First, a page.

Fire Emblem: Three Houses - Cindered Shadows Reviews
This expansion pass offers new unlockables that can go a long way, but its side story connects in an odd way.
Another good value expansion pass from Nintendo, that doesn't quite make up for the flaws of the parent game but does manage to emphasise its most positive qualities.
Cindered Shadows is a nice addition to the Three Houses experience, especially for folks who have played the game heavily and want more or just need some extra variety to add to their replays. The difficulty might frustrate more casual fans and it would have been nice to have more class options for your crew. If you’re looking for an excuse to travel back to Fodlan, however, Cindered Shadows just might be your ticket.
While such side a story doesn't reveal crucial elements from Fire Emblem : Three Houses, this new underground location, the colorful additionnal characters and their radically transverse skills somehow deepen the adventure as a whole.
Review in French | Read full review
Cindered Shadows, while not a vital piece of DLC, is an entertaining side story that rewards Fire Emblem: Three Houses players patient enough to partake in it.
Cindered Shadows confirmed what I'd been thinking for a while now. I want the next Fire Emblem game to take place in Fodlan, either a prequel or a sequel. Three Houses' world has been expertly crafted and I'm just not ready to leave it. Not even close.
In this conclusion to Fire Emblem: Three Houses' Expansion Pass, you can expect great new characters and more interesting stories to explore, this time within the Abyss. Some maps can repeat and it's exceptionally difficult, but it's a worthy closing.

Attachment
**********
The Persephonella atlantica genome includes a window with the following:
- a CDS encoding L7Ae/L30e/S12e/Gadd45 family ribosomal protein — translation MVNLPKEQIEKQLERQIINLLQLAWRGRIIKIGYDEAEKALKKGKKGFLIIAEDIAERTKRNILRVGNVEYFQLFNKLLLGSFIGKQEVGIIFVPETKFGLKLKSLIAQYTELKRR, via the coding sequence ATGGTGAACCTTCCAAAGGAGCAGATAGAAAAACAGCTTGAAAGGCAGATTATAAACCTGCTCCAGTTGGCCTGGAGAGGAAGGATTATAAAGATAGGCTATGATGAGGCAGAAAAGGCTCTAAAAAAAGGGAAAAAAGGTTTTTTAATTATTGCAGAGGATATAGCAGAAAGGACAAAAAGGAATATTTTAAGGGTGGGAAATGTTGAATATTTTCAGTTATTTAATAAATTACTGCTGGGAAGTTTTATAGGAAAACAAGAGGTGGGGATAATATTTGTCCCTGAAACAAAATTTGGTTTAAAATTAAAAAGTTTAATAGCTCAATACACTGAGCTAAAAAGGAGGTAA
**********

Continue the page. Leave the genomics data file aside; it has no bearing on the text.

Cindered Shadows considerably ups the difficulty of the fights, and this is by far its distinguishing feature. Otherwise, it's just more of the same of one of the best games in the library of Nintendo Switch.
Review in Italian | Read full review
The Fire Emblem: Three Houses Expansion Pass currently retails at practically 50% of the base game price, and considering the sheer amount of content in the core title, it has to brought into question how much Cindered Shadows segregates itself from the core experience.
The combat is the best Fire Emblem combat in years, and you get some very good carryovers into the main game that make it worth going back yet again to re-shape the world.
Still a fun experience, and the new options provided by having the Ashen Wolves in my class make me want to get back on the bike and finish the storylines I’ve yet to play myself.
If you intend to try out all the new content then the asking price of AU$37.50 is worth it, but if you’re strictly only interested in the Cindered Shadows DLC then you may want to rethink the purchase.
How much you get out of Cindered Shadows will depend largely on what you enjoyed about Three Houses. If you want further exploration of Garreg Mach and Fodlan’s histories, a few new playable characters and classes, new facilities for your main save, and a concentrated dose of Fire Emblem; it does its part and then some. However if you were taken in by the multi-faceted narrative and freer customization of Three Houses, or expecting more on its cast, then you may walk away from Abyss disappointed.
Fire Emblem Three Houses: Cindered Shadows DLC offers a condensed offering of what made the base game great, and is a must-own for fans of the series.
Crimson Shadows is the extra add on to Fire Emblem: Three Houses I didn’t know I needed. It’s a perfect blend of additional tasty gameplay (with some challenges for those who want it), a fun story, and great characters. To top it all off, it gives you some tools to replay the original game in a new way.